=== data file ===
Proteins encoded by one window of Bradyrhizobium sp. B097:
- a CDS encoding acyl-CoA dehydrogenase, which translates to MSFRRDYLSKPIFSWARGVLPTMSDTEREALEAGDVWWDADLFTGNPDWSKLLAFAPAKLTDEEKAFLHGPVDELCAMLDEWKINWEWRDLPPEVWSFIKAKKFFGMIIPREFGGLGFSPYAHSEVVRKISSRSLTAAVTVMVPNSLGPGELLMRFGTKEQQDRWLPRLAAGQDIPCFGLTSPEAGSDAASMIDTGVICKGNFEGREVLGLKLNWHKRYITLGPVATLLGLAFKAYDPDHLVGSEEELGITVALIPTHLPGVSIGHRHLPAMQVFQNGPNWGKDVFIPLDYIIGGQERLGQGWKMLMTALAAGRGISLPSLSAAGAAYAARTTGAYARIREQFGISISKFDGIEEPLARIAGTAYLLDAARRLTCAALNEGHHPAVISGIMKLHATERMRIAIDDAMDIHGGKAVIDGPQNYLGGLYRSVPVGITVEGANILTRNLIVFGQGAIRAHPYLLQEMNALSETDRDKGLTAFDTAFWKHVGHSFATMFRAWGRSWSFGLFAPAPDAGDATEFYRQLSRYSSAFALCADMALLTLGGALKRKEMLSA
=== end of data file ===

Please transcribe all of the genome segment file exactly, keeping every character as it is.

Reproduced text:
Proteins encoded by one window of Bradyrhizobium sp. B097:
- a CDS encoding acyl-CoA dehydrogenase, which translates to MSFRRDYLSKPIFSWARGVLPTMSDTEREALEAGDVWWDADLFTGNPDWSKLLAFAPAKLTDEEKAFLHGPVDELCAMLDEWKINWEWRDLPPEVWSFIKAKKFFGMIIPREFGGLGFSPYAHSEVVRKISSRSLTAAVTVMVPNSLGPGELLMRFGTKEQQDRWLPRLAAGQDIPCFGLTSPEAGSDAASMIDTGVICKGNFEGREVLGLKLNWHKRYITLGPVATLLGLAFKAYDPDHLVGSEEELGITVALIPTHLPGVSIGHRHLPAMQVFQNGPNWGKDVFIPLDYIIGGQERLGQGWKMLMTALAAGRGISLPSLSAAGAAYAARTTGAYARIREQFGISISKFDGIEEPLARIAGTAYLLDAARRLTCAALNEGHHPAVISGIMKLHATERMRIAIDDAMDIHGGKAVIDGPQNYLGGLYRSVPVGITVEGANILTRNLIVFGQGAIRAHPYLLQEMNALSETDRDKGLTAFDTAFWKHVGHSFATMFRAWGRSWSFGLFAPAPDAGDATEFYRQLSRYSSAFALCADMALLTLGGALKRKEMLSA